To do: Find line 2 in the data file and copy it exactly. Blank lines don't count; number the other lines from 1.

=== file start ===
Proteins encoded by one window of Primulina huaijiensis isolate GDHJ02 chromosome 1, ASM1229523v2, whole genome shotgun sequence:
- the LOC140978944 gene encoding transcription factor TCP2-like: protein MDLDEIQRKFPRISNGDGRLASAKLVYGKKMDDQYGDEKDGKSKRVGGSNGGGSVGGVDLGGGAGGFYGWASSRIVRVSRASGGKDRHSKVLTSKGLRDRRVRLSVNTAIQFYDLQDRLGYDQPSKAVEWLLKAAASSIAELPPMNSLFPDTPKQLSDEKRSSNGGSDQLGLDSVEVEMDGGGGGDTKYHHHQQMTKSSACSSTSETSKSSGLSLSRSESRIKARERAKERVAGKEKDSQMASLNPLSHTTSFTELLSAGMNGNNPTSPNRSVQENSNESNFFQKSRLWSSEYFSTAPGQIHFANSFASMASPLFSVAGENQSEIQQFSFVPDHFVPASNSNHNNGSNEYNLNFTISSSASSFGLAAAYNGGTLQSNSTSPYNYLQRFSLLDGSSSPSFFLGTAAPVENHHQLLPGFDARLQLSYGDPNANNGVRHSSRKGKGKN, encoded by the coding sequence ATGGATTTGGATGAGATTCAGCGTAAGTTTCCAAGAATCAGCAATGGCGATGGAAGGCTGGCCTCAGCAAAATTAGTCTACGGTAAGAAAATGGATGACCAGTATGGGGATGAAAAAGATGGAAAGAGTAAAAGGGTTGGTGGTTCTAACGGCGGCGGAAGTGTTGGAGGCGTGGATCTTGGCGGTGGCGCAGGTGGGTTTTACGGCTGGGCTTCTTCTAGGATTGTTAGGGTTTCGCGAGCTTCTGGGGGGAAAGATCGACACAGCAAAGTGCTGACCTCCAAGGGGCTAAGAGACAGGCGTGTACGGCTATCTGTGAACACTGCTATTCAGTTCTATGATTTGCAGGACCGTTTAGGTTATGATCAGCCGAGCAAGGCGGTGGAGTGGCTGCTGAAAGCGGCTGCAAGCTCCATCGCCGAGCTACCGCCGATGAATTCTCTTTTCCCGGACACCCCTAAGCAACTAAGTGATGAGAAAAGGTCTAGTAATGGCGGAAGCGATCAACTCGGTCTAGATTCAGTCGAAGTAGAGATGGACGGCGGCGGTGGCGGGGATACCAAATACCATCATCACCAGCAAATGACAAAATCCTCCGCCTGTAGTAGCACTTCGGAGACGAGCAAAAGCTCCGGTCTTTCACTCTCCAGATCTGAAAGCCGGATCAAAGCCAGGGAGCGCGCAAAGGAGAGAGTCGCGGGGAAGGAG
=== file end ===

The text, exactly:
- the LOC140978944 gene encoding transcription factor TCP2-like: protein MDLDEIQRKFPRISNGDGRLASAKLVYGKKMDDQYGDEKDGKSKRVGGSNGGGSVGGVDLGGGAGGFYGWASSRIVRVSRASGGKDRHSKVLTSKGLRDRRVRLSVNTAIQFYDLQDRLGYDQPSKAVEWLLKAAASSIAELPPMNSLFPDTPKQLSDEKRSSNGGSDQLGLDSVEVEMDGGGGGDTKYHHHQQMTKSSACSSTSETSKSSGLSLSRSESRIKARERAKERVAGKEKDSQMASLNPLSHTTSFTELLSAGMNGNNPTSPNRSVQENSNESNFFQKSRLWSSEYFSTAPGQIHFANSFASMASPLFSVAGENQSEIQQFSFVPDHFVPASNSNHNNGSNEYNLNFTISSSASSFGLAAAYNGGTLQSNSTSPYNYLQRFSLLDGSSSPSFFLGTAAPVENHHQLLPGFDARLQLSYGDPNANNGVRHSSRKGKGKN, encoded by the coding sequence ATGGATTTGGATGAGATTCAGCGTAAGTTTCCAAGAATCAGCAATGGCGATGGAAGGCTGGCCTCAGCAAAATTAGTCTACGGTAAGAAAATGGATGACCAGTATGGGGATGAAAAAGATGGAAAGAGTAAAAGGGTTGGTGGTTCTAACGGCGGCGGAAGTGTTGGAGGCGTGGATCTTGGCGGTGGCGCAGGTGGGTTTTACGGCTGGGCTTCTTCTAGGATTGTTAGGGTTTCGCGAGCTTCTGGGGGGAAAGATCGACACAGCAAAGTGCTGACCTCCAAGGGGCTAAGAGACAGGCGTGTACGGCTATCTGTGAACACTGCTATTCAGTTCTATGATTTGCAGGACCGTTTAGGTTATGATCAGCCGAGCAAGGCGGTGGAGTGGCTGCTGAAAGCGGCTGCAAGCTCCATCGCCGAGCTACCGCCGATGAATTCTCTTTTCCCGGACACCCCTAAGCAACTAAGTGATGAGAAAAGGTCTAGTAATGGCGGAAGCGATCAACTCGGTCTAGATTCAGTCGAAGTAGAGATGGACGGCGGCGGTGGCGGGGATACCAAATACCATCATCACCAGCAAATGACAAAATCCTCCGCCTGTAGTAGCACTTCGGAGACGAGCAAAAGCTCCGGTCTTTCACTCTCCAGATCTGAAAGCCGGATCAAAGCCAGGGAGCGCGCAAAGGAGAGAGTCGCGGGGAAGGAG